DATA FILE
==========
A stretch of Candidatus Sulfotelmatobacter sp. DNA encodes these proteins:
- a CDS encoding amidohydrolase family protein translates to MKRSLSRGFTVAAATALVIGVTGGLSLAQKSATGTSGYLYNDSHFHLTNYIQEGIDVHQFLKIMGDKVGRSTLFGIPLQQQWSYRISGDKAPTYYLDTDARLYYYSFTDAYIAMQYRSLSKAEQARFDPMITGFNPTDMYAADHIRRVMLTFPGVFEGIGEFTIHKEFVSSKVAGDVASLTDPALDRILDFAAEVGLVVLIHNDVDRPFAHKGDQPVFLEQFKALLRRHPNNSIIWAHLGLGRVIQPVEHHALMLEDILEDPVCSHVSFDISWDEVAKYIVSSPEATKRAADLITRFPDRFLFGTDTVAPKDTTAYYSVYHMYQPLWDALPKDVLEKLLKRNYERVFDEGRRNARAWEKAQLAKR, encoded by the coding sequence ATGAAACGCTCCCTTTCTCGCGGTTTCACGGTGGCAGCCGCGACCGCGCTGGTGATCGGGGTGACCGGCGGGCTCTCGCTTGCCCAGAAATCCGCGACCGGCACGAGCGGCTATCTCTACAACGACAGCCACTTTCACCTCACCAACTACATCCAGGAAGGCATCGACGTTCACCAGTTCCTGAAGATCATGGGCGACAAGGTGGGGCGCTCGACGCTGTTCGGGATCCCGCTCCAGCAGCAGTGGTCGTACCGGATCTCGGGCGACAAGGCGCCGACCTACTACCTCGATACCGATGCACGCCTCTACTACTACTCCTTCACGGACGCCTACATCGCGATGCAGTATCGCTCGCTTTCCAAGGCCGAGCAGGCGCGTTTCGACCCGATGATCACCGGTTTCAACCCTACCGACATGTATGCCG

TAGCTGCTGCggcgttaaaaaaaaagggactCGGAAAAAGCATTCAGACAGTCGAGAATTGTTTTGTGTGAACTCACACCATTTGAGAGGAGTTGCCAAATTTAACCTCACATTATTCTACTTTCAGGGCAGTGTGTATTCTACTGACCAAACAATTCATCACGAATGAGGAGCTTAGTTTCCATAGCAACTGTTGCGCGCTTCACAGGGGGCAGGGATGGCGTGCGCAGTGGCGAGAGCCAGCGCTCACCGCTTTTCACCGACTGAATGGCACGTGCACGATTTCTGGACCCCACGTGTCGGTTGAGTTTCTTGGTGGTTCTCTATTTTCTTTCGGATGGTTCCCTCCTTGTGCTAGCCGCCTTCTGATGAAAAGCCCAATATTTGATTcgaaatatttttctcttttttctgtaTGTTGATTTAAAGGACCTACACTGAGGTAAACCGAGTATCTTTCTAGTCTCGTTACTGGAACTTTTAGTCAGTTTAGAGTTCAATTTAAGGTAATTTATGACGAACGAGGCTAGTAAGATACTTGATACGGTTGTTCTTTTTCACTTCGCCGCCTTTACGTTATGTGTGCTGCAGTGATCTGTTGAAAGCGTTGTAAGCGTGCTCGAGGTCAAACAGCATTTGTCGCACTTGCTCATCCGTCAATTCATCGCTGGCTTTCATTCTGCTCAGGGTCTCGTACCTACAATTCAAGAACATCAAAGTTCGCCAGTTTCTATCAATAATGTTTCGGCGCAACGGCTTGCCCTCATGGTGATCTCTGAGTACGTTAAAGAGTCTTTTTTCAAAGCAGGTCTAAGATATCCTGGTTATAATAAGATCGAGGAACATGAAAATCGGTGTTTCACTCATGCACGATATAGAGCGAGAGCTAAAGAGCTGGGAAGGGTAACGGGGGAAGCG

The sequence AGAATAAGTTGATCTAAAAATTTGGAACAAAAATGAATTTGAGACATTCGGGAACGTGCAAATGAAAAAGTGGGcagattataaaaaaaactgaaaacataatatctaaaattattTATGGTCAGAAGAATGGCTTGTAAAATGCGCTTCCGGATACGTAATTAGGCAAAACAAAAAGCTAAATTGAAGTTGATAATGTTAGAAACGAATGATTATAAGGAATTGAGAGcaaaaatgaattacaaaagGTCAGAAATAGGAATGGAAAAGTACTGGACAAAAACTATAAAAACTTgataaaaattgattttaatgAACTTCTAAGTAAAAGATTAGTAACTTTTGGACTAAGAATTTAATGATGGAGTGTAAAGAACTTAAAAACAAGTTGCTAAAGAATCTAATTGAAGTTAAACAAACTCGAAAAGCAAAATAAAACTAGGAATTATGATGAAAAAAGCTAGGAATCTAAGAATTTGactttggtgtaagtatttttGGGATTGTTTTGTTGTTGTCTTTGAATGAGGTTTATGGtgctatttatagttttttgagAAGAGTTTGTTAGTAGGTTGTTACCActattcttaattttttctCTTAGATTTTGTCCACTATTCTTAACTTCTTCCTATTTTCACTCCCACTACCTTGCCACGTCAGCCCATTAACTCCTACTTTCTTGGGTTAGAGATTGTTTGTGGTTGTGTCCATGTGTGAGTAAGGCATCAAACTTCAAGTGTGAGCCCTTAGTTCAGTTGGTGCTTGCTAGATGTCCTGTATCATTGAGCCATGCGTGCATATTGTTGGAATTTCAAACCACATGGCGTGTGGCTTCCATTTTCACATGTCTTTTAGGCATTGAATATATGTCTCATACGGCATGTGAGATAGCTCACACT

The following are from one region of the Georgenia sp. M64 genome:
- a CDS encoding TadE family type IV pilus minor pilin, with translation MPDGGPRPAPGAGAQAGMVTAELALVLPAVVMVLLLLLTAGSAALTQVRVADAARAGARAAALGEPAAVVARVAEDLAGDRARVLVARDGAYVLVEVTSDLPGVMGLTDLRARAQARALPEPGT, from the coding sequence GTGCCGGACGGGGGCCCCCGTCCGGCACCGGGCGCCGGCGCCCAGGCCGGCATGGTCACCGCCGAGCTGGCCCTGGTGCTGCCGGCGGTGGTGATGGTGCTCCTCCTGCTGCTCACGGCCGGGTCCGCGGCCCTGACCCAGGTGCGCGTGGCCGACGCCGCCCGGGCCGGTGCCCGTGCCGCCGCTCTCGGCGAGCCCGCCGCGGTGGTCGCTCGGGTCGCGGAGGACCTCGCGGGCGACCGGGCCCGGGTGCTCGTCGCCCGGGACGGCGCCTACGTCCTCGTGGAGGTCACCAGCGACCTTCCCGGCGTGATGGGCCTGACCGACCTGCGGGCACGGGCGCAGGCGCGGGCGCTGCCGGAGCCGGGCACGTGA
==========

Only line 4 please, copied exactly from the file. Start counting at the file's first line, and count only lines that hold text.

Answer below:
The sequence AGAATAAGTTGATCTAAAAATTTGGAACAAAAATGAATTTGAGACATTCGGGAACGTGCAAATGAAAAAGTGGGcagattataaaaaaaactgaaaacataatatctaaaattattTATGGTCAGAAGAATGGCTTGTAAAATGCGCTTCCGGATACGTAATTAGGCAAAACAAAAAGCTAAATTGAAGTTGATAATGTTAGAAACGAATGATTATAAGGAATTGAGAGcaaaaatgaattacaaaagGTCAGAAATAGGAATGGAAAAGTACTGGACAAAAACTATAAAAACTTgataaaaattgattttaatgAACTTCTAAGTAAAAGATTAGTAACTTTTGGACTAAGAATTTAATGATGGAGTGTAAAGAACTTAAAAACAAGTTGCTAAAGAATCTAATTGAAGTTAAACAAACTCGAAAAGCAAAATAAAACTAGGAATTATGATGAAAAAAGCTAGGAATCTAAGAATTTGactttggtgtaagtatttttGGGATTGTTTTGTTGTTGTCTTTGAATGAGGTTTATGGtgctatttatagttttttgagAAGAGTTTGTTAGTAGGTTGTTACCActattcttaattttttctCTTAGATTTTGTCCACTATTCTTAACTTCTTCCTATTTTCACTCCCACTACCTTGCCACGTCAGCCCATTAACTCCTACTTTCTTGGGTTAGAGATTGTTTGTGGTTGTGTCCATGTGTGAGTAAGGCATCAAACTTCAAGTGTGAGCCCTTAGTTCAGTTGGTGCTTGCTAGATGTCCTGTATCATTGAGCCATGCGTGCATATTGTTGGAATTTCAAACCACATGGCGTGTGGCTTCCATTTTCACATGTCTTTTAGGCATTGAATATATGTCTCATACGGCATGTGAGATAGCTCACACT